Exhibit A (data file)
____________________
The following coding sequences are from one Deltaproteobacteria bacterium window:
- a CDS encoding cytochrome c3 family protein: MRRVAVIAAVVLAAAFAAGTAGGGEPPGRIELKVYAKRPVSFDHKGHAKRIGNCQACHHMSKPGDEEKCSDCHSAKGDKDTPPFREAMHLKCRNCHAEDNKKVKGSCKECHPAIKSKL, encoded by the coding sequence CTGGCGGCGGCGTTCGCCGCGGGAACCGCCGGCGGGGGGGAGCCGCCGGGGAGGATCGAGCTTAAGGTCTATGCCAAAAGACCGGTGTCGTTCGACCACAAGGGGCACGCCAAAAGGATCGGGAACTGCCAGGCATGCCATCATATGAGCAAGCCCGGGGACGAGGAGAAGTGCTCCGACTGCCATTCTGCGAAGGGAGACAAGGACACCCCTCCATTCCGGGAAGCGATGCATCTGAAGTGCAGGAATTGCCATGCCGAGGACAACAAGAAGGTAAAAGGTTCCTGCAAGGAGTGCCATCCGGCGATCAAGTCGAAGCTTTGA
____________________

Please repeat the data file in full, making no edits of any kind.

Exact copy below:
The following coding sequences are from one Deltaproteobacteria bacterium window:
- a CDS encoding cytochrome c3 family protein: MRRVAVIAAVVLAAAFAAGTAGGGEPPGRIELKVYAKRPVSFDHKGHAKRIGNCQACHHMSKPGDEEKCSDCHSAKGDKDTPPFREAMHLKCRNCHAEDNKKVKGSCKECHPAIKSKL, encoded by the coding sequence CTGGCGGCGGCGTTCGCCGCGGGAACCGCCGGCGGGGGGGAGCCGCCGGGGAGGATCGAGCTTAAGGTCTATGCCAAAAGACCGGTGTCGTTCGACCACAAGGGGCACGCCAAAAGGATCGGGAACTGCCAGGCATGCCATCATATGAGCAAGCCCGGGGACGAGGAGAAGTGCTCCGACTGCCATTCTGCGAAGGGAGACAAGGACACCCCTCCATTCCGGGAAGCGATGCATCTGAAGTGCAGGAATTGCCATGCCGAGGACAACAAGAAGGTAAAAGGTTCCTGCAAGGAGTGCCATCCGGCGATCAAGTCGAAGCTTTGA